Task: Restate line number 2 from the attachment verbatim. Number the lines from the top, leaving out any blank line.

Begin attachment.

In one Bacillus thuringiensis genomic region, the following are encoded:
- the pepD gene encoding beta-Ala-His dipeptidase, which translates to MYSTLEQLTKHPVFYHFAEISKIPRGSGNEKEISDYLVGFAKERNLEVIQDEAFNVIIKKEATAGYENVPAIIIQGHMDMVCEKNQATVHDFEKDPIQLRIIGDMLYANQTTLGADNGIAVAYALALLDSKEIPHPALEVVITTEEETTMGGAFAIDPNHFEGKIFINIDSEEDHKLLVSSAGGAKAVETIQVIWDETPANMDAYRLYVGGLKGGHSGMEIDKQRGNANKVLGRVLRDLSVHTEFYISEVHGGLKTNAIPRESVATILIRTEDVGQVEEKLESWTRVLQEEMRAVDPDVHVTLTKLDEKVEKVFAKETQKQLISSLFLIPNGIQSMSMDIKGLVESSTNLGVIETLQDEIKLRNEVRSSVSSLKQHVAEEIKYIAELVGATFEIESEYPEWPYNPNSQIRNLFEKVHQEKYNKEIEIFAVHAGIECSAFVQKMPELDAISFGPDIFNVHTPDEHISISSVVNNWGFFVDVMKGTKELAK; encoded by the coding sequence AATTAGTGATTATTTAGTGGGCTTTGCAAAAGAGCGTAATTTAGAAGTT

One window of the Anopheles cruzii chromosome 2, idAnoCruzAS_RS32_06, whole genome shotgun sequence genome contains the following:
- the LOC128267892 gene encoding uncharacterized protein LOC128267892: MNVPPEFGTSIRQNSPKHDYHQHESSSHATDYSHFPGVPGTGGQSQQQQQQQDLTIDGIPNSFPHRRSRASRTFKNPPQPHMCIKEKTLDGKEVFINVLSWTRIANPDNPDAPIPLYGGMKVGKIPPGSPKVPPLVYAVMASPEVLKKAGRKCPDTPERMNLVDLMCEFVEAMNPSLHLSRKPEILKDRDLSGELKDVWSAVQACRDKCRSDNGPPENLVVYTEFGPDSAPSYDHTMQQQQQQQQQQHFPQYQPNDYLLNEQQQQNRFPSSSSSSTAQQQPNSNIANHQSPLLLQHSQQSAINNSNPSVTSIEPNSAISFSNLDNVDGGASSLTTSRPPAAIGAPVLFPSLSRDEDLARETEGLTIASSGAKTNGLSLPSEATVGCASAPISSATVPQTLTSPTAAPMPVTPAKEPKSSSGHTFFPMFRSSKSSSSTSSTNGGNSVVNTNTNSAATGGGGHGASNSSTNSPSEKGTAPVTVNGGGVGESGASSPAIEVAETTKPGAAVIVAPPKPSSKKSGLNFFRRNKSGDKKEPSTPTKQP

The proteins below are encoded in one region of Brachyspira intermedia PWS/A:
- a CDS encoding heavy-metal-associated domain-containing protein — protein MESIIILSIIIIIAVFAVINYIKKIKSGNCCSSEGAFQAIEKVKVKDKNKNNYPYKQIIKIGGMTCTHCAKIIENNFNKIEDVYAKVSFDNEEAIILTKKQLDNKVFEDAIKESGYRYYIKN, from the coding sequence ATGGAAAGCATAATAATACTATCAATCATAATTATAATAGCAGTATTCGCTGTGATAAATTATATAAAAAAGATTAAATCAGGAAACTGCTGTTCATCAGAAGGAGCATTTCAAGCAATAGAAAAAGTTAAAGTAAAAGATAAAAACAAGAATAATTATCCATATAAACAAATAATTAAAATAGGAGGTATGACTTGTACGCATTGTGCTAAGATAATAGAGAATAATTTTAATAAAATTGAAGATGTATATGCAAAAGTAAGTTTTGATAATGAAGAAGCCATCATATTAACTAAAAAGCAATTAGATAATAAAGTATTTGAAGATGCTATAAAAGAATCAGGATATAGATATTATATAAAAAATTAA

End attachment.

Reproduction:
- the pepD gene encoding beta-Ala-His dipeptidase, which translates to MYSTLEQLTKHPVFYHFAEISKIPRGSGNEKEISDYLVGFAKERNLEVIQDEAFNVIIKKEATAGYENVPAIIIQGHMDMVCEKNQATVHDFEKDPIQLRIIGDMLYANQTTLGADNGIAVAYALALLDSKEIPHPALEVVITTEEETTMGGAFAIDPNHFEGKIFINIDSEEDHKLLVSSAGGAKAVETIQVIWDETPANMDAYRLYVGGLKGGHSGMEIDKQRGNANKVLGRVLRDLSVHTEFYISEVHGGLKTNAIPRESVATILIRTEDVGQVEEKLESWTRVLQEEMRAVDPDVHVTLTKLDEKVEKVFAKETQKQLISSLFLIPNGIQSMSMDIKGLVESSTNLGVIETLQDEIKLRNEVRSSVSSLKQHVAEEIKYIAELVGATFEIESEYPEWPYNPNSQIRNLFEKVHQEKYNKEIEIFAVHAGIECSAFVQKMPELDAISFGPDIFNVHTPDEHISISSVVNNWGFFVDVMKGTKELAK; encoded by the coding sequence AATTAGTGATTATTTAGTGGGCTTTGCAAAAGAGCGTAATTTAGAAGTT